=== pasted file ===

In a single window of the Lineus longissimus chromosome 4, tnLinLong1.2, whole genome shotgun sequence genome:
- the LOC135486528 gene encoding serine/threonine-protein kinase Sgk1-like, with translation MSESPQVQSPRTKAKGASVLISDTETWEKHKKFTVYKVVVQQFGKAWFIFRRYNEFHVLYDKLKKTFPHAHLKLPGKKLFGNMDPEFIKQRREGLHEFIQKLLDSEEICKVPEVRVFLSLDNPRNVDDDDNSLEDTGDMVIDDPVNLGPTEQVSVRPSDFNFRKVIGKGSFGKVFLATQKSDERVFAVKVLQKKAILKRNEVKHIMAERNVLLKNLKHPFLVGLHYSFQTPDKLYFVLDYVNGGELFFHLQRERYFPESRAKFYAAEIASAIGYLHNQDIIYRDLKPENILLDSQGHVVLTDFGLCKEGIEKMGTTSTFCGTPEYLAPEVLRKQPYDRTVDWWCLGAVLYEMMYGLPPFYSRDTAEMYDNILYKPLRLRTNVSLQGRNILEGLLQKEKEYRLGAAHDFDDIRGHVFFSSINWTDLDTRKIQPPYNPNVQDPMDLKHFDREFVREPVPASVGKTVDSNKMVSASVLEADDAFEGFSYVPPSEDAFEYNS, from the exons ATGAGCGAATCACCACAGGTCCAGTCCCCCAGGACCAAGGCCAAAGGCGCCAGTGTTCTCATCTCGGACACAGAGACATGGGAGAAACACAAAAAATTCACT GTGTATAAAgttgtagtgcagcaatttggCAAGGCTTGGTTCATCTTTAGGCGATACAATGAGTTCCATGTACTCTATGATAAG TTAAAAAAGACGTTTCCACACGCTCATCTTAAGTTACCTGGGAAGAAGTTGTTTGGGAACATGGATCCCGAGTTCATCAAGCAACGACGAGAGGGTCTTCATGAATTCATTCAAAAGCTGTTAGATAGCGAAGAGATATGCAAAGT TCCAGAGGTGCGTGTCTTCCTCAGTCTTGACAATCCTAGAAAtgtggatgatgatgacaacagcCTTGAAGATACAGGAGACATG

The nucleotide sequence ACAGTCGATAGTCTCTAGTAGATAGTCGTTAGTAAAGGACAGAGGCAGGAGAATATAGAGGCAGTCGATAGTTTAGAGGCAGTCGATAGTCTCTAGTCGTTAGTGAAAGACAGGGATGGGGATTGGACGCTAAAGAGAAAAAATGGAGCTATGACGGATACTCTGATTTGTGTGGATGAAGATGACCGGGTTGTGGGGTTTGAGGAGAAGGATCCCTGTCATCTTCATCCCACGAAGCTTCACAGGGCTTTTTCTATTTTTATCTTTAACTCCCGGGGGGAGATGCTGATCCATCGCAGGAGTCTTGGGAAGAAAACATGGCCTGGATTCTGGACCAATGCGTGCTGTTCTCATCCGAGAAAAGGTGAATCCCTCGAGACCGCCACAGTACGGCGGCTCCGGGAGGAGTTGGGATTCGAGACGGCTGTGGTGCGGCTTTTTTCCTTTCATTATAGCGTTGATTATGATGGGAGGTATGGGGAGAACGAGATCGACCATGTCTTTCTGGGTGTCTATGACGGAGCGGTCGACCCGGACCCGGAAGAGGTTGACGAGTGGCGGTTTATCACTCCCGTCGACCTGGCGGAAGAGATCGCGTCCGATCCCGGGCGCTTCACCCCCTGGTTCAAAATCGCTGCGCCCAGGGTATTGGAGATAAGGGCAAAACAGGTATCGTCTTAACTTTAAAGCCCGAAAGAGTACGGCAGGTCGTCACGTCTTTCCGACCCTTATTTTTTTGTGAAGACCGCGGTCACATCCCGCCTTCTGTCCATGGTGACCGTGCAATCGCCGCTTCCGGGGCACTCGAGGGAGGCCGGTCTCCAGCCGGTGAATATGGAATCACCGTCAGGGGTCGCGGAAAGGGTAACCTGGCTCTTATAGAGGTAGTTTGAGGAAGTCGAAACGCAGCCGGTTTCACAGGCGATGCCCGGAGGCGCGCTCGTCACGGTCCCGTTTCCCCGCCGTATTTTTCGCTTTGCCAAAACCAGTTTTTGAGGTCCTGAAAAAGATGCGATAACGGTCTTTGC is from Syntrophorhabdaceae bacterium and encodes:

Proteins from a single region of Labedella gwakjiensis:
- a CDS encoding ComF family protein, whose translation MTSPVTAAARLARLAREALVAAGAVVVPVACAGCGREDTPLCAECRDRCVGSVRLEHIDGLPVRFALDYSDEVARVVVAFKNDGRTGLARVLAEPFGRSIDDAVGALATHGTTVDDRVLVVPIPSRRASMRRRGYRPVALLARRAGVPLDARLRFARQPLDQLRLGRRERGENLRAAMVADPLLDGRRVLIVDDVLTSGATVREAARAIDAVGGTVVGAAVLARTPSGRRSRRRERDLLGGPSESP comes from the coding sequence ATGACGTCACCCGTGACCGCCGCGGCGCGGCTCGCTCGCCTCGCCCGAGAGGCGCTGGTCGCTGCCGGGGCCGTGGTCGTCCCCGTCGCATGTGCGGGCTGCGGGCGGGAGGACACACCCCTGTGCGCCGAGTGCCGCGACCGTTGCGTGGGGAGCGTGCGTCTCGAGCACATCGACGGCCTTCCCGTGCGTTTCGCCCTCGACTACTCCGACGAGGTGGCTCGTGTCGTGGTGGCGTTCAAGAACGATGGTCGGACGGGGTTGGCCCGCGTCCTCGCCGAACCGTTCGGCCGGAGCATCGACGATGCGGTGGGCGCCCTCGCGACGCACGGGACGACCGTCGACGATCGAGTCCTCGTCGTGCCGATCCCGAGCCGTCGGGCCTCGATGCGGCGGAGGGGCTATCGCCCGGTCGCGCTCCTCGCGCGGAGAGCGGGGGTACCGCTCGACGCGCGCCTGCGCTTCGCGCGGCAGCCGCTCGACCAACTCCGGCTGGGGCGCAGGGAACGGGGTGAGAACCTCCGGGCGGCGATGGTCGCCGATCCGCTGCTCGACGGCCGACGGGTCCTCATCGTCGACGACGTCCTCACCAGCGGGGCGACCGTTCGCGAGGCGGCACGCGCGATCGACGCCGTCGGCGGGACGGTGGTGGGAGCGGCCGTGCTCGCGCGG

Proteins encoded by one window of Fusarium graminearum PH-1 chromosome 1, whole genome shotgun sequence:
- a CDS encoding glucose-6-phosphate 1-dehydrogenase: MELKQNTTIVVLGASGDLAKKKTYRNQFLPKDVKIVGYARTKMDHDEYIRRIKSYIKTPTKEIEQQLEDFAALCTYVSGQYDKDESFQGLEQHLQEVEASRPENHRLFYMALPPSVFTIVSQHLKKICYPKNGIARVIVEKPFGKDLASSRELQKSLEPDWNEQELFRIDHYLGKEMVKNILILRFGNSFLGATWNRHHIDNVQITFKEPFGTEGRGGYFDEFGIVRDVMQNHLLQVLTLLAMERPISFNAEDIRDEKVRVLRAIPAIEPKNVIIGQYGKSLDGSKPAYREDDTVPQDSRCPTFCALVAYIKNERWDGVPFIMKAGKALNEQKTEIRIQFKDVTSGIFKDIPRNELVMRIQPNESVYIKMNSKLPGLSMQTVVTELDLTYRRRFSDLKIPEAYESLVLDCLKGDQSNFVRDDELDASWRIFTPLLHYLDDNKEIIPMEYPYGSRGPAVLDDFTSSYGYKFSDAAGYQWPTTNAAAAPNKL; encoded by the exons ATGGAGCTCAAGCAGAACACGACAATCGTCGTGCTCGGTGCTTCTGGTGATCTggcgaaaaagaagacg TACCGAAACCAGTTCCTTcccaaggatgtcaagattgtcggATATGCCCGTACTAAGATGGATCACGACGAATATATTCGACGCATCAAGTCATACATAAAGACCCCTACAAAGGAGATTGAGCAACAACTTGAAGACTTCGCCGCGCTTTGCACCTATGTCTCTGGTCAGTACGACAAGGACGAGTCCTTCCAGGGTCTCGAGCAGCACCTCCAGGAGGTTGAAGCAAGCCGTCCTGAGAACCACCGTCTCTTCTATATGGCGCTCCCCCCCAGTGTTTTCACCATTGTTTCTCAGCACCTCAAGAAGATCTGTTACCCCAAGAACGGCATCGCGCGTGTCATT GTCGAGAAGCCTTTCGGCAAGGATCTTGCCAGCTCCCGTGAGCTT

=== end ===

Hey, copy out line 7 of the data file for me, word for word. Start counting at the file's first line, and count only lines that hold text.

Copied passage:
- a CDS encoding glucose-6-phosphate 1-dehydrogenase: MELKQNTTIVVLGASGDLAKKKTYRNQFLPKDVKIVGYARTKMDHDEYIRRIKSYIKTPTKEIEQQLEDFAALCTYVSGQYDKDESFQGLEQHLQEVEASRPENHRLFYMALPPSVFTIVSQHLKKICYPKNGIARVIVEKPFGKDLASSRELQKSLEPDWNEQELFRIDHYLGKEMVKNILILRFGNSFLGATWNRHHIDNVQITFKEPFGTEGRGGYFDEFGIVRDVMQNHLLQVLTLLAMERPISFNAEDIRDEKVRVLRAIPAIEPKNVIIGQYGKSLDGSKPAYREDDTVPQDSRCPTFCALVAYIKNERWDGVPFIMKAGKALNEQKTEIRIQFKDVTSGIFKDIPRNELVMRIQPNESVYIKMNSKLPGLSMQTVVTELDLTYRRRFSDLKIPEAYESLVLDCLKGDQSNFVRDDELDASWRIFTPLLHYLDDNKEIIPMEYPYGSRGPAVLDDFTSSYGYKFSDAAGYQWPTTNAAAAPNKL; encoded by the exons ATGGAGCTCAAGCAGAACACGACAATCGTCGTGCTCGGTGCTTCTGGTGATCTggcgaaaaagaagacg TACCGAAACCAGTTCCTTcccaaggatgtcaagattgtcggATATGCCCGTACTAAGATGGATCACGACGAATATATTCGACGCATCAAGTCATACATAAAGACCCCTACAAAGGAGATTGAGCAACAACTTGAAGACTTCGCCGCGCTTTGCACCTATGTCTCTGGTCAGTACGACAAGGACGAGTCCTTCCAGGGTCTCGAGCAGCACCTCCAGGAGGTTGAAGCAAGCCGTCCTGAGAACCACCGTCTCTTCTATATGGCGCTCCCCCCCAGTGTTTTCACCATTGTTTCTCAGCACCTCAAGAAGATCTGTTACCCCAAGAACGGCATCGCGCGTGTCATT GTCGAGAAGCCTTTCGGCAAGGATCTTGCCAGCTCCCGTGAGCTT